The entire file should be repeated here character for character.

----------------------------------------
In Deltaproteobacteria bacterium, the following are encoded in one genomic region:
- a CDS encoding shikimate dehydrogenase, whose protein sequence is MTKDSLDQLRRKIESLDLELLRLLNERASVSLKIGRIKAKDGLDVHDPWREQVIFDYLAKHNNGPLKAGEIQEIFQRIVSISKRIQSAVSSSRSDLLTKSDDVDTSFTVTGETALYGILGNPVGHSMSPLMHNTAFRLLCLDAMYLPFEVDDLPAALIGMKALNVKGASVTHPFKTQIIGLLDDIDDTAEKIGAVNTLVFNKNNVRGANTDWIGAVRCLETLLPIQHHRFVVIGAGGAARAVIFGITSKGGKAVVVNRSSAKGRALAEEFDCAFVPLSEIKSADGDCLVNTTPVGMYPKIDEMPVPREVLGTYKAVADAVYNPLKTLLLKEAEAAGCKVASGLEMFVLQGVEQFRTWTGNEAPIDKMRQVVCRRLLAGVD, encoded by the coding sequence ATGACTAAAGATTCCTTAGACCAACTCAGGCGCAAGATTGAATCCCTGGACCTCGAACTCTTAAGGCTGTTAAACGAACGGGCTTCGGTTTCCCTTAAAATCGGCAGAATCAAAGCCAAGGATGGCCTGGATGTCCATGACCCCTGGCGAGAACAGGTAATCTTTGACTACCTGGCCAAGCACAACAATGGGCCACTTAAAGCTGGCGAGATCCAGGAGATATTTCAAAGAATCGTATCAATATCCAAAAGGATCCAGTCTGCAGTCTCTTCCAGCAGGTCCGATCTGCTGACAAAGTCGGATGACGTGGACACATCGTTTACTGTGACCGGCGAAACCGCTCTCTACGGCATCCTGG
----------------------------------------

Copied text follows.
In Deltaproteobacteria bacterium, the following are encoded in one genomic region:
- a CDS encoding shikimate dehydrogenase, whose protein sequence is MTKDSLDQLRRKIESLDLELLRLLNERASVSLKIGRIKAKDGLDVHDPWREQVIFDYLAKHNNGPLKAGEIQEIFQRIVSISKRIQSAVSSSRSDLLTKSDDVDTSFTVTGETALYGILGNPVGHSMSPLMHNTAFRLLCLDAMYLPFEVDDLPAALIGMKALNVKGASVTHPFKTQIIGLLDDIDDTAEKIGAVNTLVFNKNNVRGANTDWIGAVRCLETLLPIQHHRFVVIGAGGAARAVIFGITSKGGKAVVVNRSSAKGRALAEEFDCAFVPLSEIKSADGDCLVNTTPVGMYPKIDEMPVPREVLGTYKAVADAVYNPLKTLLLKEAEAAGCKVASGLEMFVLQGVEQFRTWTGNEAPIDKMRQVVCRRLLAGVD, encoded by the coding sequence ATGACTAAAGATTCCTTAGACCAACTCAGGCGCAAGATTGAATCCCTGGACCTCGAACTCTTAAGGCTGTTAAACGAACGGGCTTCGGTTTCCCTTAAAATCGGCAGAATCAAAGCCAAGGATGGCCTGGATGTCCATGACCCCTGGCGAGAACAGGTAATCTTTGACTACCTGGCCAAGCACAACAATGGGCCACTTAAAGCTGGCGAGATCCAGGAGATATTTCAAAGAATCGTATCAATATCCAAAAGGATCCAGTCTGCAGTCTCTTCCAGCAGGTCCGATCTGCTGACAAAGTCGGATGACGTGGACACATCGTTTACTGTGACCGGCGAAACCGCTCTCTACGGCATCCTGG